With hundreds of thousands of counter-inaugural demonstrators expected to march on Washington following Donald Trump’s Inauguration, this weekend’s protesters will be engaging in a longstanding tradition—especially among the American left—of gathering in Washington, D.C., to make their voices heard. Large-scale marches, parades and protests in the nation’s capital can pack additional punch at the time of Presidential Inaugurations, when citizens join together to speak out against the new president and the policies they ran their campaigns on.
Here’s a look back at three past Inauguration Day protests—and another that helped inspire the women and allies march scheduled for Saturday in Washington.
1913 Women’s Suffrage Parade
One of the earliest large-scale marches on Washington D.C. was the 1913 Suffrage Parade, when crowds of women demonstrated on March 3, the day before Woodrow Wilson was sworn into office as the 28th president of the United States. That it was called a parade perhaps obfuscates what the 8,000 suffragists experienced that day.
The 1913 march was one of the first major activities planned around gaining women’s suffrage in the United States, and to say that the idea was not yet popular among the mainstream would be an understatement. For their efforts that day, women demonstrators were verbally and physically assaulted by (mostly male) onlookers. There were reports that women were tripped and shoved about by opponents to their cause.
Women would not gain federal voting rights until 1920—and women of color would not be guaranteed the right to vote until decades after that—but the march and specifically the way spectators treated the women activists became a major news story, lending attention and energy to women’s voting rights.
More: Listen to a Suffragist Recall the 1913 March
1973 Richard Nixon Inauguration
About a month ahead of Richard Nixon’s first inauguration in 1969, as the left grew increasingly angry about the war in Vietnam, a massive group of anti-war demonstrators marched on the nation’s capital. A small number of protesters threw rocks at Nixon’s limousine and clashed with police, but the demonstration was mostly peaceful. Approximately half a million people showed up to speak out against the Vietnam War, making it the largest anti-war protest in United States history.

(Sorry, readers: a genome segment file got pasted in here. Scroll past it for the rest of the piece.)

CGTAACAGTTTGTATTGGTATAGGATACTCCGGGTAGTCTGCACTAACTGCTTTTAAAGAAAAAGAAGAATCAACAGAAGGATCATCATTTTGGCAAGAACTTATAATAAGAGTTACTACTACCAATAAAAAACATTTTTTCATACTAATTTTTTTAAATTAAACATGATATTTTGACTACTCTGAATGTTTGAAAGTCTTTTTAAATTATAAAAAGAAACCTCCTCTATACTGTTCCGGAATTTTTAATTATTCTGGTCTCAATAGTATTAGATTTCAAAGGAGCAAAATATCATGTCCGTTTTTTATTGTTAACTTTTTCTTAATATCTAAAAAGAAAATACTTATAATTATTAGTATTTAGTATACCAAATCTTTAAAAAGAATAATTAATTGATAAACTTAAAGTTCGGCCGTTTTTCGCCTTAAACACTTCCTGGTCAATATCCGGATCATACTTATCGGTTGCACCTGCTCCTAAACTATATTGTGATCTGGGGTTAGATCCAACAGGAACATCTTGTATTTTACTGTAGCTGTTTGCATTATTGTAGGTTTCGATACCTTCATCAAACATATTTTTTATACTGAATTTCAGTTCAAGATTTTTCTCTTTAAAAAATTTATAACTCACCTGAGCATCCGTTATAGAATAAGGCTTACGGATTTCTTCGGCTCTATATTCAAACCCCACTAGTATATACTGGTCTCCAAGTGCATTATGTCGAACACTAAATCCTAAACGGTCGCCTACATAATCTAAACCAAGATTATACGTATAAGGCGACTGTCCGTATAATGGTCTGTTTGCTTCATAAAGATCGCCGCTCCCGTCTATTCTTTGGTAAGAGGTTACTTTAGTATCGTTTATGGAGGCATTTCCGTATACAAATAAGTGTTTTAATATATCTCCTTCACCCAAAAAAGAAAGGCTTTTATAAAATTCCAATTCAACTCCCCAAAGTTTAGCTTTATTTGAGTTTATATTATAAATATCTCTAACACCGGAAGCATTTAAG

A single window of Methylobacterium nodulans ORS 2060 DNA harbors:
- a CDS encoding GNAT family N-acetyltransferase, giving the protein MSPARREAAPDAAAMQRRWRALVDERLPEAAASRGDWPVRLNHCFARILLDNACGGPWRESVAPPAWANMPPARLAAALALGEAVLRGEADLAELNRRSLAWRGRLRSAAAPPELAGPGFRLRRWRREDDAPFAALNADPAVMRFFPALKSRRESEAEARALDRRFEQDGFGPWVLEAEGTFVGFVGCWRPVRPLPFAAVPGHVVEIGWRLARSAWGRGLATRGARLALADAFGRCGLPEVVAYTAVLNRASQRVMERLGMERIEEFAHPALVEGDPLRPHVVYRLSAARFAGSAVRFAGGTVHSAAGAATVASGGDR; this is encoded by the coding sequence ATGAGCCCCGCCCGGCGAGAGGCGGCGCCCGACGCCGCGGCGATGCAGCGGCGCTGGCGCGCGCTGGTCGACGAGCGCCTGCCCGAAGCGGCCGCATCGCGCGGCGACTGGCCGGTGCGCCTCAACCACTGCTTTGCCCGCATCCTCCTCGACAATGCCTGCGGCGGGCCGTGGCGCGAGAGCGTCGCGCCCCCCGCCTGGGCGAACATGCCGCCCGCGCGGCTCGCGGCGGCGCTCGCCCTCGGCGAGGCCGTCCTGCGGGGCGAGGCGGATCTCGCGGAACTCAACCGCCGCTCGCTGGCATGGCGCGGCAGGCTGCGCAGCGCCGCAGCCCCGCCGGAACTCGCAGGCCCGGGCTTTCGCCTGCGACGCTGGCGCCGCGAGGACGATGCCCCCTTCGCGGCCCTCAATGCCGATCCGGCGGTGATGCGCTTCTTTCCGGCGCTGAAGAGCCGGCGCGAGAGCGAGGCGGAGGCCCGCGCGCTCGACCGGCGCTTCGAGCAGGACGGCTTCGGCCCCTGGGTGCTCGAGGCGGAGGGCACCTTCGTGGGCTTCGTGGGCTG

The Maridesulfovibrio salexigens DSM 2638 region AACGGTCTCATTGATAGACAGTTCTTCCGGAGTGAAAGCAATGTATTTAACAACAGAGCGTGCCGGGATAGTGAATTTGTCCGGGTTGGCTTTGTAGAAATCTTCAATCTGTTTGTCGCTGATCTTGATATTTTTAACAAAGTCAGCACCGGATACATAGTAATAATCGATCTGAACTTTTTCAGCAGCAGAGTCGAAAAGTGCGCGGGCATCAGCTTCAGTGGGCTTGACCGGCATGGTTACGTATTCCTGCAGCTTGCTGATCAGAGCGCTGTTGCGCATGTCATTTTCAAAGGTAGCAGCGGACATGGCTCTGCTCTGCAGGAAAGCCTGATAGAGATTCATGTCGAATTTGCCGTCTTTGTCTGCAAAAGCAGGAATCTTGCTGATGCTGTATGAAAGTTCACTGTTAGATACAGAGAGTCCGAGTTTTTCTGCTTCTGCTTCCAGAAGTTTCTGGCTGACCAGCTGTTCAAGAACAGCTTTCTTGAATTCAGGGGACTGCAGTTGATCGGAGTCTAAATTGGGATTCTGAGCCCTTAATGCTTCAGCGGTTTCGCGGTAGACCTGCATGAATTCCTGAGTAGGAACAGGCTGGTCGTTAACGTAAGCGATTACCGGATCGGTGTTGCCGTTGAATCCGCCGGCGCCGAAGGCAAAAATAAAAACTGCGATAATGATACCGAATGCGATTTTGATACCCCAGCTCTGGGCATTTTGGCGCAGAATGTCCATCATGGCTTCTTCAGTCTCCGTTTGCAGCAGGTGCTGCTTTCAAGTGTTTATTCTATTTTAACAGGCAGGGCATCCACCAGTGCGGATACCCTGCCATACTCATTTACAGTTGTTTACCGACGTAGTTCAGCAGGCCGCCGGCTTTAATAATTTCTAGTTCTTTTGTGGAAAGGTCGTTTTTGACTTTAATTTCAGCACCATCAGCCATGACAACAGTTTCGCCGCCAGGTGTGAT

Four years later, Protesters staged another massive anti-war demonstration for Nixon’s second inauguration on Jan. 20, 1973, 8 years into the Vietnam war. Approximately 100,000 protesters gathered in Washington D.C. with signs that compared Nixon to Nazis, sang anti-war songs, chanted slogans and, as they had for Nixon’s first inaugural in 1969, threw stones at the president’s limousine. Seven days later, the government announced that the military would stop drafting soldiers to Vietnam.
2001 George W. Bush Inauguration
Like Donald Trump, George W. Bush secured the presidency despite losing the popular vote in 2000. The left, feeling that the White House had been stolen from their candidate on a technicality, staged the largest inaugural protest since Nixon when Bush was sworn in on Jan. 20, 2001. One protester, Mack Wilder, told USA Today that he came specifically because Bush had lost the popular vote: “If he had won clearly, I wouldn’t have troubled to come here.” In impassioned protest fashion, demonstrators gathered in the capitol with anti-Bush signs in toe. Some protesters threw rocks, tomatoes and eggs at the parade route before Bush arrived.
Bush’s second inauguration in 2005 was heavily protested as well. It took place nearly two years after Bush commenced the war in Iraq, a conflict that was deeply resented by many citizens and government officials on the left. Several groups, including left-wing activists and anarchists, marched in Washington, and heard speeches from leftist activists. Some violence broke out at the protest, even between protesting groups. Protesters also staged a die-in in protest of the thousands of lives lost during the war in Iraq.
1997 Million Woman March
This one wasn’t tied to an Inauguration, but it played an important role in the history leading up to this Saturday’s planned protest.
The march planned for Jan. 21, 2017, one day following Donald Trump’s inauguration, was initially named the Million Woman March. However, the first Million Woman March took place 20 years earlier in Philadelphia. On Oct. 25, 750,000 black women marched in Pennsylvania to honor both the struggles and successes of black women, as well as to celebrate of African American families.
That march followed just two years after black men organized en masse for the Million Man March in Washington D.C. on Oct. 16, 1995. The men held the march to call attention to issues facing their communities, particularly voter suppression. The women’s march planned to coincide with the Trump inauguration is a direct call-back to these events organized by African-American activists in the 1990s.
Read more about the 2017 Women’s March on Washington and other protest events planned for this week: Here Are Some of the Events Planned to Protest Donald Trump’s Inauguration
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